After that Hilmi worked mainly in education in a topsy-turvy way, reaching as far as Director General and Inspector of Education, passing through Education Director in several govemorates in Iraq, and plain teaching jobs at other times. Hilmi was promised that if he kept away from politics there were no limits to his professional prospects but he was not the kind to do so.
Besides his own family he kept a much larger population as his own family and helped thousands and thousands to find their ways to development and success financially as well as morally and physically. In 1954 he was appointed Deputy Governor of Baghdad among whose most important achievements was the building of the embankments on the riversides of the Tigris to save the city from seasonal flash floods which previously used to cause havoc and great casualties.
Finally in 1959 he was appointed Cultural Attaches representing Iraq, back to Turkey where he only remained for one year because of his overt pro-Kurdish activities. In Iraq however Hilmi is well known for his services in education in both Arab as well as Kurdish areas.
Rafiq Hilmi passed away in 1960 aged 62 but with a larger-than-life record of achievements the envy of many in Kurdistan and Iraq.
About this book
Before his death Rafiq Hilmi managed to publish just six booklets some of which was also translated into Arabic. They have now been translated into Persian and Turkish without permission from the family and reprinted several times. The seventh booklet was published in 1992 by his eldest daughter the Late Professor Pakiza in Baghdad.
This first English edition of the first 5 booklets presented in two volumes is to be followed by Volume 3 as soon as the translations are complete. Unfortunately the biggest and most important part of Hilmi’s eventful and exciting life has not been compiled and remains in loose form, perhaps never to be published. His second eldest daughter Nahida has gathered some of all that and recently published in Kurdish part I of Rafiq Hilmi’s life with part II still under print (for 4 years now) courtesy of the Kurdish administration which has been dragging its feet quite noticeably.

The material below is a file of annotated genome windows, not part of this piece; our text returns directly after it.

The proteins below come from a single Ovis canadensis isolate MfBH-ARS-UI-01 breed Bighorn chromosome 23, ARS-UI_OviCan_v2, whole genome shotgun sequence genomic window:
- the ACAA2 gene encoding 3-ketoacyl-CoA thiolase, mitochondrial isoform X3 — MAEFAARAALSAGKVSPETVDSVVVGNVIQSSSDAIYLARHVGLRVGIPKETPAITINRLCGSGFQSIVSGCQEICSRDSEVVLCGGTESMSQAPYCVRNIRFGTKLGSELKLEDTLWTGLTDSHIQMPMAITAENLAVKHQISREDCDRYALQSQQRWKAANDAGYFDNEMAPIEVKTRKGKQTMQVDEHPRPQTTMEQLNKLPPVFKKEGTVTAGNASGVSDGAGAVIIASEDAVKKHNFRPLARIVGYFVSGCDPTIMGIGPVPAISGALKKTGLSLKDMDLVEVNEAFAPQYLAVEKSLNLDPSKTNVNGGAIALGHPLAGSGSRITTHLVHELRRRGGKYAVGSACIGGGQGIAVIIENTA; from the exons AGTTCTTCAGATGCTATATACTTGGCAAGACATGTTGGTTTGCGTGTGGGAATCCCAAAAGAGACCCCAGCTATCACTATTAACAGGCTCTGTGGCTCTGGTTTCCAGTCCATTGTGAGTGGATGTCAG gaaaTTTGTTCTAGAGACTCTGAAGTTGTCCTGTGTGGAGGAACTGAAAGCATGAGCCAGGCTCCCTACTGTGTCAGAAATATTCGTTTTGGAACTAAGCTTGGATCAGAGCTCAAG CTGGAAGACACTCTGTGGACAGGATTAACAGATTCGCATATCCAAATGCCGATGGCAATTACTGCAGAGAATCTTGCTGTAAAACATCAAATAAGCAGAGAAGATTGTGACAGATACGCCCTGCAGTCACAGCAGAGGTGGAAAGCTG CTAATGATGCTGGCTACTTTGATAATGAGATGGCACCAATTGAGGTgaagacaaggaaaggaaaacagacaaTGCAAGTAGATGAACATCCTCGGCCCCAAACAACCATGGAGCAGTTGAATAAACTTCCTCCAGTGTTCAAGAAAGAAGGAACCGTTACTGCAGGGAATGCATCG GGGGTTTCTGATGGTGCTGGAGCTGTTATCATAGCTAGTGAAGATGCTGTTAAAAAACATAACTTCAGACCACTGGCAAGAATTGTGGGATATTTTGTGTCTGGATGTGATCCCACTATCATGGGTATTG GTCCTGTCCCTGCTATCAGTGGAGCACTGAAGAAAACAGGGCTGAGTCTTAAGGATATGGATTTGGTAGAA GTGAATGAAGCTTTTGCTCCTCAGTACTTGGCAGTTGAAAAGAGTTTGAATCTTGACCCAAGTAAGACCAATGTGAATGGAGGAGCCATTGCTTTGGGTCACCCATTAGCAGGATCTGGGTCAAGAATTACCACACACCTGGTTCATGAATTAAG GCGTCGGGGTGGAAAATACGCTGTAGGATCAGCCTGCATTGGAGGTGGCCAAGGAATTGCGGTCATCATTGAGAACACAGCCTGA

Thus, the compiled and published Memoirs are composed of three volumes consisting of seven booklets.
Volume 1 consists of parts 1 and 2 (booklets 1-2)
Volume 2 consists of parts 1 to 3 (booklets 3-5)
Volume 3 consists of parts 1 and 2 (booklets 6-7)
This book contains Volumes 1 and 2 and is subdivided into 70 sections while Volume 3 is being translated to be published later.
De 'ja' vue
In 1998 i.e. one century after the Birth of my father I published the English translation of Volume I of his Memoirs (Yaddasht) promising the rest at a later stage. It was not intended that that stage will be 9 years. However a number of unfortunate events and reasons meant that I could not complete the job until now.
Besides this, many momentous events and upheavals have occurred since 1998. The attack on the World Trade Centre towers in New York, invasion of Afghanistan followed by that of Iraq, and the horrendous murder and mayhem which have been committed for the past four years have added great urgency to the need for telling the story describing the first British invasion of Iraq at the beginning of the First World War.
The reader may be well aware of the goings-on in Iraq today; all the lies and deception; the fraudulent “elections”; the declared “humanitarian” aims to justify Genocide and highway robbery of Iraq’s resources; the threat of the lurking evil from which the country has to be “saved”; the “liberation” of occupied and exploited colonies from their populations by the greatest colonial powers ever, and the puppet governments created and being created repeatedly, one after another to sign contracts, agreements and treaties to tie up the country in highly detrimental, (to Iraq), pacts and finally the Jewell in the Crown of the invaders: an Oil Law which is about to be stuffed down the throat of the Iraqi nation effectively passing ownership of Iraq’s oil to the huge multinational companies controlling the world today.
What the reader may not know, however, is that, all that has been tried in Iraq during the first visit of the colonialist’s right down to the threat of dividing up the territories along ethnic and even sectarian lines. For nearly 4 years they encouraged the Kurds to demand their own state and even sent their agents to Turkey to incite revolts there in support of independence. Of course they had ...